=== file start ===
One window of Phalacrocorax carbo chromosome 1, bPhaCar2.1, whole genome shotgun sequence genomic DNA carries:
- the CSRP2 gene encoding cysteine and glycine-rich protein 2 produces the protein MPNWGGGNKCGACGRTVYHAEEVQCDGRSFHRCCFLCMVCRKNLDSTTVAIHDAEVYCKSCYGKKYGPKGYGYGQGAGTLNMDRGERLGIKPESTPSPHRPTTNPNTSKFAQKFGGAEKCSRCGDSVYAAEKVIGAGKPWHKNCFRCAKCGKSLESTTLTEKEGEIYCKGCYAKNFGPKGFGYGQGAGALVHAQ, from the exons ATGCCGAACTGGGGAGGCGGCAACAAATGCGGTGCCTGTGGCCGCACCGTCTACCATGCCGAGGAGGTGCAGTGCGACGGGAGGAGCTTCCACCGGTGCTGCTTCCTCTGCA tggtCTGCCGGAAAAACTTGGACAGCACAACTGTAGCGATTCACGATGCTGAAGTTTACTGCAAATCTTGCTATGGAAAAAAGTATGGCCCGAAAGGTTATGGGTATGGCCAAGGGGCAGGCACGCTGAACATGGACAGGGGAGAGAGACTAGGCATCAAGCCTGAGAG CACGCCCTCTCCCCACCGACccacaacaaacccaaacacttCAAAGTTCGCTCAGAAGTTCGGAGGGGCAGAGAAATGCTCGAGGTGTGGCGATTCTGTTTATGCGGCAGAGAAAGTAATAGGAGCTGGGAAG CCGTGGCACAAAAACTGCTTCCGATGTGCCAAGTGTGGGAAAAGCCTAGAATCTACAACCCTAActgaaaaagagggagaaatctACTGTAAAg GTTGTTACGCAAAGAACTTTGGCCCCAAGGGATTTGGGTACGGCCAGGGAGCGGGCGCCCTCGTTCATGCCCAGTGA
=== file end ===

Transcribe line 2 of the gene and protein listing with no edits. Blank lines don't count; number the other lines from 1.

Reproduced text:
- the CSRP2 gene encoding cysteine and glycine-rich protein 2 produces the protein MPNWGGGNKCGACGRTVYHAEEVQCDGRSFHRCCFLCMVCRKNLDSTTVAIHDAEVYCKSCYGKKYGPKGYGYGQGAGTLNMDRGERLGIKPESTPSPHRPTTNPNTSKFAQKFGGAEKCSRCGDSVYAAEKVIGAGKPWHKNCFRCAKCGKSLESTTLTEKEGEIYCKGCYAKNFGPKGFGYGQGAGALVHAQ, from the exons ATGCCGAACTGGGGAGGCGGCAACAAATGCGGTGCCTGTGGCCGCACCGTCTACCATGCCGAGGAGGTGCAGTGCGACGGGAGGAGCTTCCACCGGTGCTGCTTCCTCTGCA tggtCTGCCGGAAAAACTTGGACAGCACAACTGTAGCGATTCACGATGCTGAAGTTTACTGCAAATCTTGCTATGGAAAAAAGTATGGCCCGAAAGGTTATGGGTATGGCCAAGGGGCAGGCACGCTGAACATGGACAGGGGAGAGAGACTAGGCATCAAGCCTGAGAG CACGCCCTCTCCCCACCGACccacaacaaacccaaacacttCAAAGTTCGCTCAGAAGTTCGGAGGGGCAGAGAAATGCTCGAGGTGTGGCGATTCTGTTTATGCGGCAGAGAAAGTAATAGGAGCTGGGAAG CCGTGGCACAAAAACTGCTTCCGATGTGCCAAGTGTGGGAAAAGCCTAGAATCTACAACCCTAActgaaaaagagggagaaatctACTGTAAAg GTTGTTACGCAAAGAACTTTGGCCCCAAGGGATTTGGGTACGGCCAGGGAGCGGGCGCCCTCGTTCATGCCCAGTGA